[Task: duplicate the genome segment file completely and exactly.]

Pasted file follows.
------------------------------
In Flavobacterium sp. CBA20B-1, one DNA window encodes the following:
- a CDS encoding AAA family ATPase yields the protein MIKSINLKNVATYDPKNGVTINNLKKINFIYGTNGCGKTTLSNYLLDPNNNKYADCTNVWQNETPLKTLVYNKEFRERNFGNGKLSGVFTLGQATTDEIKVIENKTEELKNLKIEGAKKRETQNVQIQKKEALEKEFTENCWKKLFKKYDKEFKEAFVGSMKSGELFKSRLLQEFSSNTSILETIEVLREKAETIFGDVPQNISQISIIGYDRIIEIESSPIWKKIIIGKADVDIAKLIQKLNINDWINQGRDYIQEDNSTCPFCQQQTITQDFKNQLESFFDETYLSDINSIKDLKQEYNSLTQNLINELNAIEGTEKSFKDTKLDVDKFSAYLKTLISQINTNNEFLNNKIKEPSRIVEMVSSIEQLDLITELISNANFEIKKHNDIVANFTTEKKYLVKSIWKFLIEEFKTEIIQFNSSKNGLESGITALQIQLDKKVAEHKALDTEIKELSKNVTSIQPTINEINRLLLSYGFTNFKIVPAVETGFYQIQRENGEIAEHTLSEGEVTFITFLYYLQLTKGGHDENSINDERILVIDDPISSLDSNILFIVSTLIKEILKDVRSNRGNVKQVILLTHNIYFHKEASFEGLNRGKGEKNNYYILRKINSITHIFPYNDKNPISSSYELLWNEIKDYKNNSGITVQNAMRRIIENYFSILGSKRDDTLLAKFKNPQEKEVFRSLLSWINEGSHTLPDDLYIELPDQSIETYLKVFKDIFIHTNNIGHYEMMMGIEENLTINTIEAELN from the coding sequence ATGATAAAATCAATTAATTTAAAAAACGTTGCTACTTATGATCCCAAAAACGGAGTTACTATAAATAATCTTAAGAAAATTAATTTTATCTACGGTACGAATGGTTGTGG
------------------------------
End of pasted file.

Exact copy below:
In Flavobacterium sp. CBA20B-1, one DNA window encodes the following:
- a CDS encoding AAA family ATPase yields the protein MIKSINLKNVATYDPKNGVTINNLKKINFIYGTNGCGKTTLSNYLLDPNNNKYADCTNVWQNETPLKTLVYNKEFRERNFGNGKLSGVFTLGQATTDEIKVIENKTEELKNLKIEGAKKRETQNVQIQKKEALEKEFTENCWKKLFKKYDKEFKEAFVGSMKSGELFKSRLLQEFSSNTSILETIEVLREKAETIFGDVPQNISQISIIGYDRIIEIESSPIWKKIIIGKADVDIAKLIQKLNINDWINQGRDYIQEDNSTCPFCQQQTITQDFKNQLESFFDETYLSDINSIKDLKQEYNSLTQNLINELNAIEGTEKSFKDTKLDVDKFSAYLKTLISQINTNNEFLNNKIKEPSRIVEMVSSIEQLDLITELISNANFEIKKHNDIVANFTTEKKYLVKSIWKFLIEEFKTEIIQFNSSKNGLESGITALQIQLDKKVAEHKALDTEIKELSKNVTSIQPTINEINRLLLSYGFTNFKIVPAVETGFYQIQRENGEIAEHTLSEGEVTFITFLYYLQLTKGGHDENSINDERILVIDDPISSLDSNILFIVSTLIKEILKDVRSNRGNVKQVILLTHNIYFHKEASFEGLNRGKGEKNNYYILRKINSITHIFPYNDKNPISSSYELLWNEIKDYKNNSGITVQNAMRRIIENYFSILGSKRDDTLLAKFKNPQEKEVFRSLLSWINEGSHTLPDDLYIELPDQSIETYLKVFKDIFIHTNNIGHYEMMMGIEENLTINTIEAELN from the coding sequence ATGATAAAATCAATTAATTTAAAAAACGTTGCTACTTATGATCCCAAAAACGGAGTTACTATAAATAATCTTAAGAAAATTAATTTTATCTACGGTACGAATGGTTGTGG